If only a couple hundred votes had gone the other way last November, Cindy Wendle would have been Spokane's council president, facing the gauntlet of tough decisions as the city combats the coronavirus.
But she still experienced the virus's impact first hand: For starters, she had to make the long drive to Boise State University to pick up her son last week after the university shut down as a result of the coronavirus.
And then, on the ride home, she started feeling sick. "I thought it was just allergies. And then you start running a fever," Wendle says. She woke up, and she was aching. Her cough kept getting worse.
The responsible thing, she assumed, was to get tested for the coronavirus. So she called up her insurance company. She had all the symptoms, she says.
"They're like 'Yeah, 'We don't have to test you," Wendle scoffs. "What!?"
One reason she was told she didn't qualify for a test, she says, was that she hadn't been exposed to anyone who had tested positive.
"But if nobody's getting tested, then nobody knows," Wendle says. "And then nobody else will get tested, because they don't know that they've been around somebody that's maybe positive."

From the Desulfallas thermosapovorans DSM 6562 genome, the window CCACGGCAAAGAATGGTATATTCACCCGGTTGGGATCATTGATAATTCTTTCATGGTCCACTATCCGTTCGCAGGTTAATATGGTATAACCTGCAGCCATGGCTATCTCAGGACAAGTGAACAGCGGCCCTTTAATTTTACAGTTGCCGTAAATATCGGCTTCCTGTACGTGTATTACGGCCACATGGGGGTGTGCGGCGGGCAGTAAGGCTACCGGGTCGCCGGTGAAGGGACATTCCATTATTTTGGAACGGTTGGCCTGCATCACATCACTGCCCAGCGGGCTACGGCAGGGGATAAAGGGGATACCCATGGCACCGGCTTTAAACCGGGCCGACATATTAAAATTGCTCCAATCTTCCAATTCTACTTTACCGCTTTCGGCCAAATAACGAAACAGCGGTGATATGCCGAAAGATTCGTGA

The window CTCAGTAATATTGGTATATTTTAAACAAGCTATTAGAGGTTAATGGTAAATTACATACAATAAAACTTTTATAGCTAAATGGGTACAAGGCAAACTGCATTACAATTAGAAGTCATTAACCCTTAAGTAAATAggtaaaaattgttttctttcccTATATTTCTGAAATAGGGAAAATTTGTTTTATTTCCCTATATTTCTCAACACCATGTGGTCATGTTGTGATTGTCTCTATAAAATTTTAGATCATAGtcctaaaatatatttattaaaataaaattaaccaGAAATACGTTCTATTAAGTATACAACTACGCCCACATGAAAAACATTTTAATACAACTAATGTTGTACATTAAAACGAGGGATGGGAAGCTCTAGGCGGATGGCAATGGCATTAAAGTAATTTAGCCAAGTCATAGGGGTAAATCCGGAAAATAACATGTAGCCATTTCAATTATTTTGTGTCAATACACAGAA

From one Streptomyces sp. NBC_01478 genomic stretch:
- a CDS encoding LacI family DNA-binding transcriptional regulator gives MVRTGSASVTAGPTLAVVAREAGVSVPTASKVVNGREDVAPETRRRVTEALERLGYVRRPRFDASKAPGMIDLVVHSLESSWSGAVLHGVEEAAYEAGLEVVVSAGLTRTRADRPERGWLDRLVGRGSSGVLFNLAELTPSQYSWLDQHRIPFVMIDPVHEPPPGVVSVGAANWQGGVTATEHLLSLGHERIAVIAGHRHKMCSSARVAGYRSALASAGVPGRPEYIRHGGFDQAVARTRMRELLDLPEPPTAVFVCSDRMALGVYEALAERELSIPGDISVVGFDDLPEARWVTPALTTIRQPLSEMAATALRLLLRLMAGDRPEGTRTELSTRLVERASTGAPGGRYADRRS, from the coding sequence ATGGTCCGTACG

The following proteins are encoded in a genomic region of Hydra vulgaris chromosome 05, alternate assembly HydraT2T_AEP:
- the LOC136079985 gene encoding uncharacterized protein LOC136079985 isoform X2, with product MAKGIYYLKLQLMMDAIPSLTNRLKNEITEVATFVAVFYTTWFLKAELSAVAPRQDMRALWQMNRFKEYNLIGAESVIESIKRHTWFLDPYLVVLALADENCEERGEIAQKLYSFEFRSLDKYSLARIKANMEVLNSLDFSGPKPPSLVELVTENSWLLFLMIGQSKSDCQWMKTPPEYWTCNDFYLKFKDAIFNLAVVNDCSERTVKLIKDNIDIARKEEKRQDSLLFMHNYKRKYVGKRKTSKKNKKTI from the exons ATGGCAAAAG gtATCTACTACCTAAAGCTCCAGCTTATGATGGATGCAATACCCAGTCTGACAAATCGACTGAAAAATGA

Her son was sick the week before, and he hadn't been tested either. Instead, she put herself in quarantine and waited.
"I don't even want to go through a drive-thru," Wendle says. "I don't want to get anybody sick by handing off anything."
By Monday, she says, she was feeling better physically. And while more coronavirus testing kits have arrived in Spokane, Wendle worries that we're still not testing nearly enough. Because there are consequences to not knowing, as they make drastic decisions that impact businesses, the economy and livelihoods. Her husband is the executive director for the Hutton Settlement, a group home for children that's funded by rental revenue from local business properties. It's not just mustache-twirling landlords who suffer when people can't pay their rent.
"Small business owners and their employees are depending on us," she wrote on Twitter. "Data is everything. Testing should be #1 priority right now along with getting hospitals medical supplies."